2. Work and Heat Engines Thermodynamics allows

us to study ideal models for a heat engine that con-

verts heat energy to mechanical energy. For an ide-

alised engine, we can assume that gases obey ideal

gas laws such as PV = nRT, or for adiabatic expan-

sions, PV

= constant (

1:4 for air). Note that

P = pressure, V = volume and T = temperature

of the gas, and n and R can be taken to be con-

stants. The term adiabatic simply implies that in

the process of compressing (or expanding) a gas by

changing its pressure and volume, the temperature

of the gas also changes.

The work done by the system in one complete cycle

in an ideal heat engine is given by the area enclosed

in the cycle when illustrated on a P ô€€€ V (pressure

versus volume) diagram. By denition, as the gas

changes from volume Va to Vb the work done by the

gas is

Work =

Z Vb

Va

P dV :

An example of a heat engine is the Rankine cycle,

which is an idealised version of a steam engine. De-

tails of such a cycle are shown in the diagram.

V

P

0:05 0:15 0:25

10

20

c = (0:01; 20:0)

d = (0:03; 20:0)

b = (0:01; 1:03)

a = (0:25; 1:03)

In this cycle, liquid water at low temperature and

pressure is heated at constant volume within a

boiler. This occurs along path bc. The water is con-

verted to steam and expands along path cd. The ex-

pansion continues adiabatically along path da. The

water is then cooled and condensed back to liquid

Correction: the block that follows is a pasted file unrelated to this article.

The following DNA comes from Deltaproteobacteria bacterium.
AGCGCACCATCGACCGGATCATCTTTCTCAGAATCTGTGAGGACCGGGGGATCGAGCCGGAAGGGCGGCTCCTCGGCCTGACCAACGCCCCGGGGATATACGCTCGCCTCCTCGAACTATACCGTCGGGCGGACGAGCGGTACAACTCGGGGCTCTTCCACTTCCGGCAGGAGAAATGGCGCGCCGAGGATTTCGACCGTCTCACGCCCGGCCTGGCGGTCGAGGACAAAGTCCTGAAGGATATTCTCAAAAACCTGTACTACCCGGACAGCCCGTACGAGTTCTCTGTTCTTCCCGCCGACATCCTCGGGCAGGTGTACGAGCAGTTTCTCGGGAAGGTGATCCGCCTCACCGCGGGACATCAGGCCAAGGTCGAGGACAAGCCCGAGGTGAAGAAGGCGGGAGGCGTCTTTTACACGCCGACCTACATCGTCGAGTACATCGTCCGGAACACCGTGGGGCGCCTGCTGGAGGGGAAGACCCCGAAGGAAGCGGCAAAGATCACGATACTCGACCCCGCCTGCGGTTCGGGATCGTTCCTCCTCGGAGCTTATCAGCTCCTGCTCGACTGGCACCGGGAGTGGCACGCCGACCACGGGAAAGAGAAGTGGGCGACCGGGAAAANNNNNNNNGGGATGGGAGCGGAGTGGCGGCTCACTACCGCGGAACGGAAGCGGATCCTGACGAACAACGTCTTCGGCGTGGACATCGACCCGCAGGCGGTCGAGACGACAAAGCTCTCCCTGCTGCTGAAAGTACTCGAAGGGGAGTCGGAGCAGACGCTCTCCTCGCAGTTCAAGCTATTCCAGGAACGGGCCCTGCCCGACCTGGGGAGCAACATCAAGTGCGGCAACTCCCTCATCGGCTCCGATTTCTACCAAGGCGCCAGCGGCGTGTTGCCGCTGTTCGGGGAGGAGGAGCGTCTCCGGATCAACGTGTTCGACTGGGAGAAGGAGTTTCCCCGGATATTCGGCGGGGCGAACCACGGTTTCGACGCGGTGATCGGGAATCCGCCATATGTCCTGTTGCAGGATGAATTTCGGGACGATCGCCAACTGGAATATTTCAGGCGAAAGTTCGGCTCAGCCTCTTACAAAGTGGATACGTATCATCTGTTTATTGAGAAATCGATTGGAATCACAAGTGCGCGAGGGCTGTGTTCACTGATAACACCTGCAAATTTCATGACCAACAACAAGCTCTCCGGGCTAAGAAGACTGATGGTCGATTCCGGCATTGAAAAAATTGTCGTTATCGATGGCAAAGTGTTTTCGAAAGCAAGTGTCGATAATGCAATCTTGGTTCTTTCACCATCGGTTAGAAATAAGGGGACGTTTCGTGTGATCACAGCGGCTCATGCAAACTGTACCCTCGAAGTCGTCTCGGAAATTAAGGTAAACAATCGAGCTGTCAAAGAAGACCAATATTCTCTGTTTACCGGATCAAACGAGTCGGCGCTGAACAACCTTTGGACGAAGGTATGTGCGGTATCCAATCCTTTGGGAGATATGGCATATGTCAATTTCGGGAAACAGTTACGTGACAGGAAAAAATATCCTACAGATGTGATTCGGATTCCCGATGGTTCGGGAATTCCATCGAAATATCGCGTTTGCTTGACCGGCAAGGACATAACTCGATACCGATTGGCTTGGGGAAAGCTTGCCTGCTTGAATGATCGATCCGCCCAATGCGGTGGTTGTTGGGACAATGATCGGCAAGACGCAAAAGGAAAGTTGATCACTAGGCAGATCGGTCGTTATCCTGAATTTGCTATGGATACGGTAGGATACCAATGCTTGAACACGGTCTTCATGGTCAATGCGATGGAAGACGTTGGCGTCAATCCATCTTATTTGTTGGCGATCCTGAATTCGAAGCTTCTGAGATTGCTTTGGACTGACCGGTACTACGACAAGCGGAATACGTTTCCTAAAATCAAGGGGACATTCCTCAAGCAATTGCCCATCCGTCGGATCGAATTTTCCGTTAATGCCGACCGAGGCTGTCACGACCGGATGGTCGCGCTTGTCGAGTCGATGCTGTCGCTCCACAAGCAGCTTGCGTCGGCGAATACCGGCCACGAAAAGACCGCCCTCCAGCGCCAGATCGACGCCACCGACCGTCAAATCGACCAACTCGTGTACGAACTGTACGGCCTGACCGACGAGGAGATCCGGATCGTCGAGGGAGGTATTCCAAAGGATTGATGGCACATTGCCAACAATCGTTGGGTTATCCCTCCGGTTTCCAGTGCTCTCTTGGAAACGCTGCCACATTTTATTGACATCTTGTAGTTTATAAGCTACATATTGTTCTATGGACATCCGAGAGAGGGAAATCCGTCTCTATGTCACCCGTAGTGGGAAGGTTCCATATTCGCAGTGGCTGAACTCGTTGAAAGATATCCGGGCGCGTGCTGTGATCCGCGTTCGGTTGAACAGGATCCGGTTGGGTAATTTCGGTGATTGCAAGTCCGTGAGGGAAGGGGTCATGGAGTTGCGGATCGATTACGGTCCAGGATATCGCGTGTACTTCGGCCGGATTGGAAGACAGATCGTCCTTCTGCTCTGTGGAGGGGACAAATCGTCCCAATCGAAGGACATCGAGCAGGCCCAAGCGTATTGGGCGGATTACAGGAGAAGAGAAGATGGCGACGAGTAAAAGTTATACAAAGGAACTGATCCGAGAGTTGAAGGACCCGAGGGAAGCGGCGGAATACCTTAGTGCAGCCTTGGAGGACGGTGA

along path ab. There is no work done along path bc

because the volume remains constant.

(a) Using the ideal gas law PV = nRT, show that

the appropriate expression for work along an

isothermal (constant temperature) path from

to is

Work = nRT ln(V ô€€€ V) :

(b) Show that the appropriate expression for work

along an adiabatic path from to is

Work = (PV ô€€€ PV)=(1 ô€€€

) :

(c) Determine the total work done in single cycle of

the Rankine cycle, using the information pro-

vided in the gure above.

us to study ideal models for a heat engine that con-

verts heat energy to mechanical energy. For an ide-

alised engine, we can assume that gases obey ideal

gas laws such as PV = nRT, or for adiabatic expan-

sions, PV

= constant (

1:4 for air). Note that

P = pressure, V = volume and T = temperature

of the gas, and n and R can be taken to be con-

stants. The term adiabatic simply implies that in

the process of compressing (or expanding) a gas by

changing its pressure and volume, the temperature

of the gas also changes.

The work done by the system in one complete cycle

in an ideal heat engine is given by the area enclosed

in the cycle when illustrated on a P ô€€€ V (pressure

versus volume) diagram. By denition, as the gas

changes from volume Va to Vb the work done by the

gas is

Work =

Z Vb

Va

P dV :

An example of a heat engine is the Rankine cycle,

which is an idealised version of a steam engine. De-

tails of such a cycle are shown in the diagram.

V

P

0:05 0:15 0:25

10

20

c = (0:01; 20:0)

d = (0:03; 20:0)

b = (0:01; 1:03)

a = (0:25; 1:03)

In this cycle, liquid water at low temperature and

pressure is heated at constant volume within a

boiler. This occurs along path bc. The water is con-

verted to steam and expands along path cd. The ex-

pansion continues adiabatically along path da. The

water is then cooled and condensed back to liquid

along path ab. There is no work done along path bc

because the volume remains constant.

(a) Using the ideal gas law PV = nRT, show that

the appropriate expression for work along an

isothermal (constant temperature) path from

to is

Work = nRT ln(V ô€€€ V) :

(b) Show that the appropriate expression for work

along an adiabatic path from to is

Work = (PV ô€€€ PV)=(1 ô€€€

) :

(c) Determine the total work done in single cycle of

the Rankine cycle, using the information pro-

vided in the gure above.

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